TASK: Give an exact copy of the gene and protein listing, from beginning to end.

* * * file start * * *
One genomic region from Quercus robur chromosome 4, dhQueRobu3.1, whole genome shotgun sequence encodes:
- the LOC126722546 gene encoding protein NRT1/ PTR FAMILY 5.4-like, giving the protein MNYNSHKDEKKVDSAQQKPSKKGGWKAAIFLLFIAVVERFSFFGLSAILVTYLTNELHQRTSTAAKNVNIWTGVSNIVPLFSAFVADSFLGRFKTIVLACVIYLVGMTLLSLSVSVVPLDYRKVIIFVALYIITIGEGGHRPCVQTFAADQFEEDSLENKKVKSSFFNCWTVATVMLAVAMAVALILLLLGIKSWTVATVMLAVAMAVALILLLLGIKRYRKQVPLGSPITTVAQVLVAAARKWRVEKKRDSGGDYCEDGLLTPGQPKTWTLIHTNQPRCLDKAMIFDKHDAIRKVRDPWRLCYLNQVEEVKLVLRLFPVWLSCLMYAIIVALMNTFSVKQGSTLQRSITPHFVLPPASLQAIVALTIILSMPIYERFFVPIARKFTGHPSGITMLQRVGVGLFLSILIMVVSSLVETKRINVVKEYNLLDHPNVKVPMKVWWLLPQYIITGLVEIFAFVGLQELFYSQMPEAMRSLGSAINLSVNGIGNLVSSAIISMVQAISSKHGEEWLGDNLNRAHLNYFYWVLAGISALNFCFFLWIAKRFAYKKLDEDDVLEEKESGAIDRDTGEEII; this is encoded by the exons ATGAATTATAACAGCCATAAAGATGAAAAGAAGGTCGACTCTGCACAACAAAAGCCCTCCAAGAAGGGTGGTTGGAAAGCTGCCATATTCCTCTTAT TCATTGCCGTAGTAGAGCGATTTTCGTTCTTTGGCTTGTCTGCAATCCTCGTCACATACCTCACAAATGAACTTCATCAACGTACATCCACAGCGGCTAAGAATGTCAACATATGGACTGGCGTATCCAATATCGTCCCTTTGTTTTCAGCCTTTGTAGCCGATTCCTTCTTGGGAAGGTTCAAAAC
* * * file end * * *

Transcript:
One genomic region from Quercus robur chromosome 4, dhQueRobu3.1, whole genome shotgun sequence encodes:
- the LOC126722546 gene encoding protein NRT1/ PTR FAMILY 5.4-like, giving the protein MNYNSHKDEKKVDSAQQKPSKKGGWKAAIFLLFIAVVERFSFFGLSAILVTYLTNELHQRTSTAAKNVNIWTGVSNIVPLFSAFVADSFLGRFKTIVLACVIYLVGMTLLSLSVSVVPLDYRKVIIFVALYIITIGEGGHRPCVQTFAADQFEEDSLENKKVKSSFFNCWTVATVMLAVAMAVALILLLLGIKSWTVATVMLAVAMAVALILLLLGIKRYRKQVPLGSPITTVAQVLVAAARKWRVEKKRDSGGDYCEDGLLTPGQPKTWTLIHTNQPRCLDKAMIFDKHDAIRKVRDPWRLCYLNQVEEVKLVLRLFPVWLSCLMYAIIVALMNTFSVKQGSTLQRSITPHFVLPPASLQAIVALTIILSMPIYERFFVPIARKFTGHPSGITMLQRVGVGLFLSILIMVVSSLVETKRINVVKEYNLLDHPNVKVPMKVWWLLPQYIITGLVEIFAFVGLQELFYSQMPEAMRSLGSAINLSVNGIGNLVSSAIISMVQAISSKHGEEWLGDNLNRAHLNYFYWVLAGISALNFCFFLWIAKRFAYKKLDEDDVLEEKESGAIDRDTGEEII; this is encoded by the exons ATGAATTATAACAGCCATAAAGATGAAAAGAAGGTCGACTCTGCACAACAAAAGCCCTCCAAGAAGGGTGGTTGGAAAGCTGCCATATTCCTCTTAT TCATTGCCGTAGTAGAGCGATTTTCGTTCTTTGGCTTGTCTGCAATCCTCGTCACATACCTCACAAATGAACTTCATCAACGTACATCCACAGCGGCTAAGAATGTCAACATATGGACTGGCGTATCCAATATCGTCCCTTTGTTTTCAGCCTTTGTAGCCGATTCCTTCTTGGGAAGGTTCAAAAC